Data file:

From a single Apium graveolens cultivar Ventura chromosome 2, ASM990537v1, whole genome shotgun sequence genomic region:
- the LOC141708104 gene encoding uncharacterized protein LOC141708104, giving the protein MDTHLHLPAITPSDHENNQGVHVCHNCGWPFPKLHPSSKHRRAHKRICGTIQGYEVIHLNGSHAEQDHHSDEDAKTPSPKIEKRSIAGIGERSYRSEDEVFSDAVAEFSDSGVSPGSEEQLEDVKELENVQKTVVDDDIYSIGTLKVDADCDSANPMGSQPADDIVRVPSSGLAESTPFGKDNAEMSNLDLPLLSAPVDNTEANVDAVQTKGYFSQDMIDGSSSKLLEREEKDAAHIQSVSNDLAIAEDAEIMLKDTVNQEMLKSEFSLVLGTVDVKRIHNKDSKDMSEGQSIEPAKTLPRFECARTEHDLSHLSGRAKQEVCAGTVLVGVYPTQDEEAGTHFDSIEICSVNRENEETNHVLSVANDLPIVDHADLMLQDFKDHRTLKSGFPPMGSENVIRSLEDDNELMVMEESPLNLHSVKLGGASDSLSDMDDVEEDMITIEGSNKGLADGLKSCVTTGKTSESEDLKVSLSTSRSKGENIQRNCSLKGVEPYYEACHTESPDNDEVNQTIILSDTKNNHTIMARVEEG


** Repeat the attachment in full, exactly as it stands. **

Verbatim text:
From a single Apium graveolens cultivar Ventura chromosome 2, ASM990537v1, whole genome shotgun sequence genomic region:
- the LOC141708104 gene encoding uncharacterized protein LOC141708104, giving the protein MDTHLHLPAITPSDHENNQGVHVCHNCGWPFPKLHPSSKHRRAHKRICGTIQGYEVIHLNGSHAEQDHHSDEDAKTPSPKIEKRSIAGIGERSYRSEDEVFSDAVAEFSDSGVSPGSEEQLEDVKELENVQKTVVDDDIYSIGTLKVDADCDSANPMGSQPADDIVRVPSSGLAESTPFGKDNAEMSNLDLPLLSAPVDNTEANVDAVQTKGYFSQDMIDGSSSKLLEREEKDAAHIQSVSNDLAIAEDAEIMLKDTVNQEMLKSEFSLVLGTVDVKRIHNKDSKDMSEGQSIEPAKTLPRFECARTEHDLSHLSGRAKQEVCAGTVLVGVYPTQDEEAGTHFDSIEICSVNRENEETNHVLSVANDLPIVDHADLMLQDFKDHRTLKSGFPPMGSENVIRSLEDDNELMVMEESPLNLHSVKLGGASDSLSDMDDVEEDMITIEGSNKGLADGLKSCVTTGKTSESEDLKVSLSTSRSKGENIQRNCSLKGVEPYYEACHTESPDNDEVNQTIILSDTKNNHTIMARVEEG